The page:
Games: https://www.thechessdrum.net/palview4/wwc08-round5-1.htm
    Official Site: https://nalchik2008.fide.com/

    Semifinal Battles in progress! Kosteniuk vs. Cramling... Hou vs. Koneru

    Semifinal Battles in progress! Kosteniuk vs. CramlingHou vs. Koneru
    Photo © FIDE.com.

  13. Kosteniuk advances by holding Cramling in a tough struggle. The Swede played aggressively and built up a strong attacking position. The game reached a climax when pieces clashed but when the smoke cleared, Kosteniuk was able to force a draw by repetition.

    Humpy came roaring back to keep her chances alive by beating Hou Yifan in a surprising finish. The game was exciting and in a tense moment pieces were zipping throughout the board. In a seemingly better position, Hou lost the thread on 32…Nxa5?? and Humpy pounced with a devasting combination. Hou’s king ended up walking into a fatal attack as the black queen was unable to aid the king’s safety. Devastating loss!

    We will see how Hou’s nerves hold up in the tiebreak matches.

    Games: https://www.thechessdrum.net/palview4/wwc08-round5-2.htm
    Official Site: https://nalchik2008.fide.com/

  14. The 2008 European Individual Championships are underway in Liverpool with 38 Grandmasters including top seed Michael Adams (2735). There are 138 players from approximately 15 countries throughout Europe.

    The tournament began with a bit of controversy when GM Nigel Short forfeited against Ketevan Arakhamia-Grant when his cell phone gave a warning beep for a depleted battery. While the arbiter was not present Short showed a bit of sportsmanship and informed his opponent of his intention to forfeit the game.

    Chess Drum contributor GM Pontus Carlsson is playing.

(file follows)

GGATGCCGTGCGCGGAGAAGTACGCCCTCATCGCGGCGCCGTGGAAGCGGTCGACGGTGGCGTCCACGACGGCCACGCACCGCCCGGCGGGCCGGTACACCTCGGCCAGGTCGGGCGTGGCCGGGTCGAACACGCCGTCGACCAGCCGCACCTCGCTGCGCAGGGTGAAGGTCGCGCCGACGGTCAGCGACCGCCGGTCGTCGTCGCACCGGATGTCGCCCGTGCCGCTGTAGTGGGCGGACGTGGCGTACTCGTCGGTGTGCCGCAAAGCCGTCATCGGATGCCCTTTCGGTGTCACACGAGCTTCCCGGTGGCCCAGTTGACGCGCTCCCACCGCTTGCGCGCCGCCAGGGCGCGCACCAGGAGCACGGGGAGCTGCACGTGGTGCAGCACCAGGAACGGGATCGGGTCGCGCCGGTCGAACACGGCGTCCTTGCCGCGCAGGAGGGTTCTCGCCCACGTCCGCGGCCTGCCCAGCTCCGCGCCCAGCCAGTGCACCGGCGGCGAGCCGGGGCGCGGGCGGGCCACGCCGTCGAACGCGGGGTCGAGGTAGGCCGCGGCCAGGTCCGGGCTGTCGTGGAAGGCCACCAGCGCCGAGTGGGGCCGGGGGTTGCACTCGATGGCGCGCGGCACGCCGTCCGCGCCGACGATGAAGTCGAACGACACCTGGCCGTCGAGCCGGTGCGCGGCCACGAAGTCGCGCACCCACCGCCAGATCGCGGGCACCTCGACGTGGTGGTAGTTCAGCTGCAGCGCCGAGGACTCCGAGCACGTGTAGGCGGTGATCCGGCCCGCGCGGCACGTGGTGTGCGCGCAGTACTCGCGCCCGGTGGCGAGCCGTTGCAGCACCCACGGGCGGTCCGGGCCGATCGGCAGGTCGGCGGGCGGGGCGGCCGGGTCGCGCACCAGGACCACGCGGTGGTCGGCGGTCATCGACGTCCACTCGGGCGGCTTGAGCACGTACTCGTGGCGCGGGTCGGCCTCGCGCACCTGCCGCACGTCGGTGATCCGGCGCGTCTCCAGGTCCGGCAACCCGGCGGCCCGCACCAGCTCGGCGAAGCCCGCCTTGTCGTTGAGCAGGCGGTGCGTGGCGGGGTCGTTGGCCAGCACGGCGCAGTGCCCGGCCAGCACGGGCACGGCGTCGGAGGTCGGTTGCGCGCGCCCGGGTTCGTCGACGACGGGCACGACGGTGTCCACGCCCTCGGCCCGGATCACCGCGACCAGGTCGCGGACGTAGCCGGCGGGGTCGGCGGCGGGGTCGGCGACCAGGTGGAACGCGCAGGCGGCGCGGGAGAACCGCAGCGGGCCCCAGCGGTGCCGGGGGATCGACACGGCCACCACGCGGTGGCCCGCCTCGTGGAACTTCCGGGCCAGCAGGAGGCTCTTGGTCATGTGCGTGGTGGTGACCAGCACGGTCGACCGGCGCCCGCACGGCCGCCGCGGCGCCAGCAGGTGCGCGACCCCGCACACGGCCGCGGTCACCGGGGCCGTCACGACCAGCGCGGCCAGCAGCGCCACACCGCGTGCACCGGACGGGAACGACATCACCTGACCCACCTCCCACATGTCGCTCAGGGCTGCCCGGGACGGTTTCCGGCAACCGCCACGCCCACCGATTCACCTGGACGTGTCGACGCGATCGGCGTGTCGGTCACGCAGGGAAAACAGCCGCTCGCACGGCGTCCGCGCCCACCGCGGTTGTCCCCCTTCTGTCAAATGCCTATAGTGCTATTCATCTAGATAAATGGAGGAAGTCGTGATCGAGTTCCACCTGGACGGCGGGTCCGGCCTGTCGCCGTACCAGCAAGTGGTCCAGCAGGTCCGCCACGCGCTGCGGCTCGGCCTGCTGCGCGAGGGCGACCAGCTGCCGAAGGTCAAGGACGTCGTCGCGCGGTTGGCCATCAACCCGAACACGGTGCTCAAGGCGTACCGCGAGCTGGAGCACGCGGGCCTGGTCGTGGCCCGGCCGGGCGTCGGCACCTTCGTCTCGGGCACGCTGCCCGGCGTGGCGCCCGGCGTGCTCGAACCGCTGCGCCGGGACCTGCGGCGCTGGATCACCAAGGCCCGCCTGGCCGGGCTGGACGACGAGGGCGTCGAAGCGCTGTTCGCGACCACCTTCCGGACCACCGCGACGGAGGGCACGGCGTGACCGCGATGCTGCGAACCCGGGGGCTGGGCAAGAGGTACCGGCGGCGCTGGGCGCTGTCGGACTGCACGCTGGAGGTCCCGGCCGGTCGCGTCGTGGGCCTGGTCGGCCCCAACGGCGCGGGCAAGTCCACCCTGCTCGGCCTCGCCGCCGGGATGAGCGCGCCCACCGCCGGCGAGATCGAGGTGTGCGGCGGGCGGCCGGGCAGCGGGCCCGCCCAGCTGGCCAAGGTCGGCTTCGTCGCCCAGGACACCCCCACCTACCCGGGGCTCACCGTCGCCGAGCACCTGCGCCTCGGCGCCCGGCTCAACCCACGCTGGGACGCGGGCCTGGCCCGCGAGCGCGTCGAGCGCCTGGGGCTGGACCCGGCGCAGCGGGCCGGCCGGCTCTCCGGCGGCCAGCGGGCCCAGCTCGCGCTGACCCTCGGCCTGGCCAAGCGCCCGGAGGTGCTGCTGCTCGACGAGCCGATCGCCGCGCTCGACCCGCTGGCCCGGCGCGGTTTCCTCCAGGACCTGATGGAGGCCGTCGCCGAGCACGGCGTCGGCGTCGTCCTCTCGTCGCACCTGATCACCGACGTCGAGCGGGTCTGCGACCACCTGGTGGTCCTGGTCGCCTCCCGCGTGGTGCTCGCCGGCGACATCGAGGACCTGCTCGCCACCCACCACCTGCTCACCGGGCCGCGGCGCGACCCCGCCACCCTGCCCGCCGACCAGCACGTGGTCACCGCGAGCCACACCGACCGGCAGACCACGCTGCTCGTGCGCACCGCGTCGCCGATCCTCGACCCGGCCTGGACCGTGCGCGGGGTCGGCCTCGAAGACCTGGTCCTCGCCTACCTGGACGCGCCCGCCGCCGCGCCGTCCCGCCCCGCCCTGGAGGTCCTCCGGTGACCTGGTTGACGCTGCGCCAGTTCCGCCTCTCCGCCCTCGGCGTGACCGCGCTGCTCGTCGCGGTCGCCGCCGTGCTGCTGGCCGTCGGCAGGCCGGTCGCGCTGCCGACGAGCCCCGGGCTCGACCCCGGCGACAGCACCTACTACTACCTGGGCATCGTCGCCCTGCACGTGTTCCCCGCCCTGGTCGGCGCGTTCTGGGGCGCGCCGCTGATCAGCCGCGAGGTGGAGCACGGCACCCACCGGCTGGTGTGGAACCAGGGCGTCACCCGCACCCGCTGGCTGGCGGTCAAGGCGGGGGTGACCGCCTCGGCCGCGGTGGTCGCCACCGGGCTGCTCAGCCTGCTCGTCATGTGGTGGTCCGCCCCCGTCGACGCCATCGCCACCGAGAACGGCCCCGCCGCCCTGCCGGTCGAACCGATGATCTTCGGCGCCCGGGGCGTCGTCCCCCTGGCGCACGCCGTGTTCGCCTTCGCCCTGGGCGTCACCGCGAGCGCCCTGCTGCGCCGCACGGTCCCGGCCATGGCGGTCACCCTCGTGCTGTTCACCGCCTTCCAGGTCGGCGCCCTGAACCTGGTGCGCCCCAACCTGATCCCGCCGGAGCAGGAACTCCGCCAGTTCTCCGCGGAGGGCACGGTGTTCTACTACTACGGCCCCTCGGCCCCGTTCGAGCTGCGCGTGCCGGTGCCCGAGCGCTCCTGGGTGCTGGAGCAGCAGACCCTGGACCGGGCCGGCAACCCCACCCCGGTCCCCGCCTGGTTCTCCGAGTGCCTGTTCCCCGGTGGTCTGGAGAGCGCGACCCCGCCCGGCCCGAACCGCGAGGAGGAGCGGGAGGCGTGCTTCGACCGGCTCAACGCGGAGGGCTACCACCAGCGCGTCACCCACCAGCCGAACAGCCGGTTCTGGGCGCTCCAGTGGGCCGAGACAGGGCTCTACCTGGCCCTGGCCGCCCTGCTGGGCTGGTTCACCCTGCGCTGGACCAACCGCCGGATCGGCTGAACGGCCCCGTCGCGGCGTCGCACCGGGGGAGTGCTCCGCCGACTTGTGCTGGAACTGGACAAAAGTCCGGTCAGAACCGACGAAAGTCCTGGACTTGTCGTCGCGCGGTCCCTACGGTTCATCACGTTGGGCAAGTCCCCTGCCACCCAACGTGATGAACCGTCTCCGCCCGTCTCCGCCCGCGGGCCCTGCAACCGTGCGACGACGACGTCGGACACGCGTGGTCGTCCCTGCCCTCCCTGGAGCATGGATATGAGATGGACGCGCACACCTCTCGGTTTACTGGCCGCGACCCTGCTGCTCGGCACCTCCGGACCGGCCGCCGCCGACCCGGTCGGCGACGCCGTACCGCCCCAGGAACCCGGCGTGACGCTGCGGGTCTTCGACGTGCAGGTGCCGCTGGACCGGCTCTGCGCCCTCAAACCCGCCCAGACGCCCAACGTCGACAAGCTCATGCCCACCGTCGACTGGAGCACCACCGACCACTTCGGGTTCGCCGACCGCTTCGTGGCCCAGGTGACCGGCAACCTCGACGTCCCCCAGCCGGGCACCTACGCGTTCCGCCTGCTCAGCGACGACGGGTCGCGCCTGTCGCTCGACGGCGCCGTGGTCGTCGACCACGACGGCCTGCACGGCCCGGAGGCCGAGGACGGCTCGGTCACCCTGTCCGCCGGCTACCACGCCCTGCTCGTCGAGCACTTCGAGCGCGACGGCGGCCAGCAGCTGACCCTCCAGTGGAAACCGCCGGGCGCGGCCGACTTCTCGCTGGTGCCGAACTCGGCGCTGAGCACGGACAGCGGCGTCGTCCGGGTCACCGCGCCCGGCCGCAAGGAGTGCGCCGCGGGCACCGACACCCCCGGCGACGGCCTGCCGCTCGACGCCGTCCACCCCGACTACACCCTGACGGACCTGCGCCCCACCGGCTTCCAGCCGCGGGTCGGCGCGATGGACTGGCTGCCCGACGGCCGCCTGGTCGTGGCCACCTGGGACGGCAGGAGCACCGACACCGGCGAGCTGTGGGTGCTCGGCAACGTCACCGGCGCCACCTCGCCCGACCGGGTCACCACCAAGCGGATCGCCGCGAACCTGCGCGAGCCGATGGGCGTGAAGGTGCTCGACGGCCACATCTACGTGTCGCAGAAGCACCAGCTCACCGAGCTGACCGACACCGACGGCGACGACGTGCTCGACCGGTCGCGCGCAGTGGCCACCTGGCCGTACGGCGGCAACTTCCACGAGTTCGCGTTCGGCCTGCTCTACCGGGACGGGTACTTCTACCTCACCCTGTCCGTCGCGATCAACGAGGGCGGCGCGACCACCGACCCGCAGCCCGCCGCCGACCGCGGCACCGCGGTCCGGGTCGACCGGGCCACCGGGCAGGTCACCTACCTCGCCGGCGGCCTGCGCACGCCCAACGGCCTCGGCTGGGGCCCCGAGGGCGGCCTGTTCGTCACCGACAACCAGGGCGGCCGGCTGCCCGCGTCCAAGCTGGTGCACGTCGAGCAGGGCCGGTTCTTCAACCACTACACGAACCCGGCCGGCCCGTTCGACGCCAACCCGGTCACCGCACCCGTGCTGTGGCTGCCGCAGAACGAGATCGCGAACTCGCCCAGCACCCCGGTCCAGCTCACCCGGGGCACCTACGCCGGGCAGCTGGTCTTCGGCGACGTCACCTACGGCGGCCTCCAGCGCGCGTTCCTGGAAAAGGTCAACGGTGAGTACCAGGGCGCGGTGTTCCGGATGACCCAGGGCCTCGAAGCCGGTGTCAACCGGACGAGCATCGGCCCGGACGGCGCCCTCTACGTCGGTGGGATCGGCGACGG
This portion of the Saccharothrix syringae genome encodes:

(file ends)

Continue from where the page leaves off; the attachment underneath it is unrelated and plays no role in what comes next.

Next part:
Official Site: https://www.liverpoolchessinternational.co.uk/

  15. Hou Yifan advances! Hou and Humpy split the rapid tiebreak games. Humpy allowed an initiative in the first and allow Hou to convert. In the second game, Hou collapsed in time pressure and ended up getting mated.

    Moving on the 5-minute blitz encounter, Hou won both games to advance to the final against Kosteniuk. The final blitz encounter was blow-for-blow with tactical flourishes in full display. When the smoke cleared Hou built a dominating position with two rooks doubled on the seventh and a poisonous passede-pawn. Humpy had to resign and it ended the quest of India to capture all the major world individual titles at once.

    Games (rapid): https://www.thechessdrum.net/palview4/wwc08-round5-3.htm
    Games (blitz): https://www.thechessdrum.net/palview4/wwc08-round5-4.htm
    Official Site: https://nalchik2008.fide.com/

    Koneru Humpy vs. Hou Yifan in semi-final tiebreak match. Photo © Eugene Atarov.

    Koneru Humpy vs. Hou Yifan in semi-final tiebreak match.
    Photo © Eugene Atarov.

    Coming of age... a future champion, Hou Yifan. Photo © FIDE.com.

    Coming of age… a future champion, Hou Yifan. Photo © FIDE.com.

    Hou Yifan in a press conference. Video by FIDE.

  16. Macauley Peterson, America’s “Chess Journalist of the Year” has produced some very nice videos from the Bilbao Grand Prix tournament. He does the best chess video productions in the business.



  17. The Bilboa tournament is over and Veselin Topalov won tournament ending with a nice effort over Vassily Ivanchuk and thereby throwing the FIDE October ratings up in the air. Viswanathan Anand drew with Magnus Carlsen while Teimour Radjabov crushed Levon Aronian.

    GM Veselin Topalov, Bulgaria

    GM Veselin Topalov (Bulgaria)

    Topalov finished with 6.5/10 and 17 points (win=3 pts, draw=1pt.). Anand came in dead last and surprisingly scored no wins and was on the wrong side of a 25-move loss. Many suspect he is saving his preparation for his match with Vladimir Kramnik. However, this is not a good sign.